Pradeep Parrack

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The CIII protein encoded by the temperate coliphage lambda acts as an inhibitor of the ubiquitous Escherichia coli metalloprotease HflB (FtsH). This inhibition results in the stabilization of transcription factor lambdaCII, thereby helping the phage to lysogenize the host bacterium. LambdaCIII, a small (54-residue) protein of unknown structure, also(More)
HflX is a GTP binding protein of unknown function. Based on the presence of the hflX gene in hflA operon, HflX was believed to be involved in the lytic-lysogenic decision during phage infection in Escherichia coli. We find that E. coli HflX binds 16S and 23S rRNA - the RNA components of 30S and 50S ribosomal subunits. Here, using purified ribosomal(More)
The cyclic AMP receptor protein (CRP) from Escherichia coli, involved in the transcriptional regulation of a number of genes and operons, works by binding to specific sites upstream of promoters. CRP also binds cyclic AMP (cAMP), and this binding, which causes conformational changes in CRP, is mandatory for its activity. A cAMP-dependent variation in the(More)
Gal or Lac repressor binding to an upstream DNA segment, in the absence of DNA looping, represses the P1 promoter located on the same face and activates the P2 promoter situated on the opposite face of the DNA helix in the gal operon. Both inhibition and stimulation of transcription requires the physical presence of the C-terminal domain of the alpha(More)
A crucial element in the lysis-lysogeny decision of the temperate coliphage lambda is the phage protein CII, which has several interesting properties. It promotes lysogeny through activation of three phage promoters p(E), p(I) and p(aQ), recognizing a direct repeat sequence TTGCN6TTGC at each. The three-dimensional structure of CII, a homo-tetramer of 97(More)
The gal operon of Escherichia coli is negatively regulated by repressor binding to bipartite operators separated by 11 helical turns of DNA. Synergistic binding of repressor to separate sites on DNA results in looping, with the intervening DNA as a topologically closed domain containing the two promoters. A closed DNA loop of 11 helical turns, which is(More)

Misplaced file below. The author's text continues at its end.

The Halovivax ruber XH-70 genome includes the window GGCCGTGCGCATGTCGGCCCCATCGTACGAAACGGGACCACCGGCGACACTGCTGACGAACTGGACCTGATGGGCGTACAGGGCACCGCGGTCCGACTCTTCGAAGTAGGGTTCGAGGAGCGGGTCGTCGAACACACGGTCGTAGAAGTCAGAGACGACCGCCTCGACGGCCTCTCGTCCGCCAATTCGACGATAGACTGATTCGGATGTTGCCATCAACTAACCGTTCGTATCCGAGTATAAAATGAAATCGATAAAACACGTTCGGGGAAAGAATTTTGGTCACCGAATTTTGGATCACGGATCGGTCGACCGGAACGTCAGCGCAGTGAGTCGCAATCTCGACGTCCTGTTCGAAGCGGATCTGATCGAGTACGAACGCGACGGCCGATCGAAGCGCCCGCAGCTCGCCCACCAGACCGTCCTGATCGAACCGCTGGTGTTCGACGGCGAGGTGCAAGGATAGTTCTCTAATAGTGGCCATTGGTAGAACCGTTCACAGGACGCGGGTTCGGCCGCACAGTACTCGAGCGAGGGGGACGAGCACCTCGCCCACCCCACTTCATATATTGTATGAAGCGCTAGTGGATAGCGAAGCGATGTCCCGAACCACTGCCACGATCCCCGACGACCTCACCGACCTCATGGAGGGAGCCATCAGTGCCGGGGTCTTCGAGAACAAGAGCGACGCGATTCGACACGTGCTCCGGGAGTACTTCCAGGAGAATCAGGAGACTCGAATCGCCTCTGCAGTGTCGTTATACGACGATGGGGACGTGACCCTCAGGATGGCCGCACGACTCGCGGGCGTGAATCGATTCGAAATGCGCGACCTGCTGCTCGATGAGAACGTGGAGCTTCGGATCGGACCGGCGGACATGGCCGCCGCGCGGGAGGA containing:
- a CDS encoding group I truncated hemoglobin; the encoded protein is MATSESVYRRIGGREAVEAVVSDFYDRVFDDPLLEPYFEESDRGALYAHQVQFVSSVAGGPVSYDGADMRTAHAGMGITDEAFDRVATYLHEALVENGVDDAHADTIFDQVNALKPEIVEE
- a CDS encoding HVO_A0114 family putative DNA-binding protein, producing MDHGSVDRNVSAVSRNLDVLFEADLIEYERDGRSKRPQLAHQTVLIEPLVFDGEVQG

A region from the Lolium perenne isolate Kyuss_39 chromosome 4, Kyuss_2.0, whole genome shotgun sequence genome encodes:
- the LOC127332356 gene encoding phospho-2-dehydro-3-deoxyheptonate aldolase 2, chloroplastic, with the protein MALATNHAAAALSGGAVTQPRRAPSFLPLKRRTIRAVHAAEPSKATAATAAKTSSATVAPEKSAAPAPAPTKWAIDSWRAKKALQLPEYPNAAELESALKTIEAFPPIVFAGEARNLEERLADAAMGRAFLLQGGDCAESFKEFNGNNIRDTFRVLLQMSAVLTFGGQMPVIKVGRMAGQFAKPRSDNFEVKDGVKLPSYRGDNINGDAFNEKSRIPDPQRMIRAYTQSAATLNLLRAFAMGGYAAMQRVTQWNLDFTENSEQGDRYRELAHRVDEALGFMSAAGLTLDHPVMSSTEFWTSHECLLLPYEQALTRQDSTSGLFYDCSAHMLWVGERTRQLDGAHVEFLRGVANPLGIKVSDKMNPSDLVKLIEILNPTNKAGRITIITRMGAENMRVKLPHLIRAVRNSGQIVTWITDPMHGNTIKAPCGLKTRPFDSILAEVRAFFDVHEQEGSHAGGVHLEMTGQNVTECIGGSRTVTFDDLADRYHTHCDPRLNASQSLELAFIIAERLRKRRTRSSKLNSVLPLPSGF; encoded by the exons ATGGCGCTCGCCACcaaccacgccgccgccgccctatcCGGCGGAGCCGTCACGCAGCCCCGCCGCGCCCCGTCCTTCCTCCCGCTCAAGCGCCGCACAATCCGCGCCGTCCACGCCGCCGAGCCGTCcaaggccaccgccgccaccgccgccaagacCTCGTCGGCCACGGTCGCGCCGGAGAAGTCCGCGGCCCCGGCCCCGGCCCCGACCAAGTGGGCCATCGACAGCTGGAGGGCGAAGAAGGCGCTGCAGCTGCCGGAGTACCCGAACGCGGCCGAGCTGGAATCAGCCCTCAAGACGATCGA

LambdaCII is the key protein that influences the lysis/lysogeny decision of lambda by activating several phage promoters. The effect of CII is modulated by a number of phage and host proteins including Escherichia coli HflK and HflC. These membrane proteins copurify as a tightly bound complex 'HflKC' that inhibits the HflB (FtsH)-mediated proteolysis of CII(More)
The temperate coliphage lambda, after infecting its host bacterium Escherichia coli, can develop either along the lytic or the lysogenic pathway. Crucial to the lysis/lysogeny decision is the homotetrameric transcription-activator protein CII (4 x 11 kDa) of the phage that binds to a unique direct-repeat sequence T-T-G-C-N6-T-T-G-C at each of the three(More)
The CIII protein of bacteriophage lambda exhibits antiproteolytic activity against the ubiquitous metalloprotease HflB (FtsH) of Escherichia coli, thereby stabilizing the lambdaCII protein and promoting lysogenic development of the phage. CIII also protects E.coli sigma(32), another substrate of HflB. We have recently shown that the protection of CII from(More)
The CII protein of bacteriophage lambda, which activates the synthesis of the lambda repressor, plays a key role in the lysis-lysogeny switch. CII has a small in vivo half-life due to its proteolytic susceptibility, and this instability is a key component for its regulatory role. The structural basis of this instability is not known. While studying(More)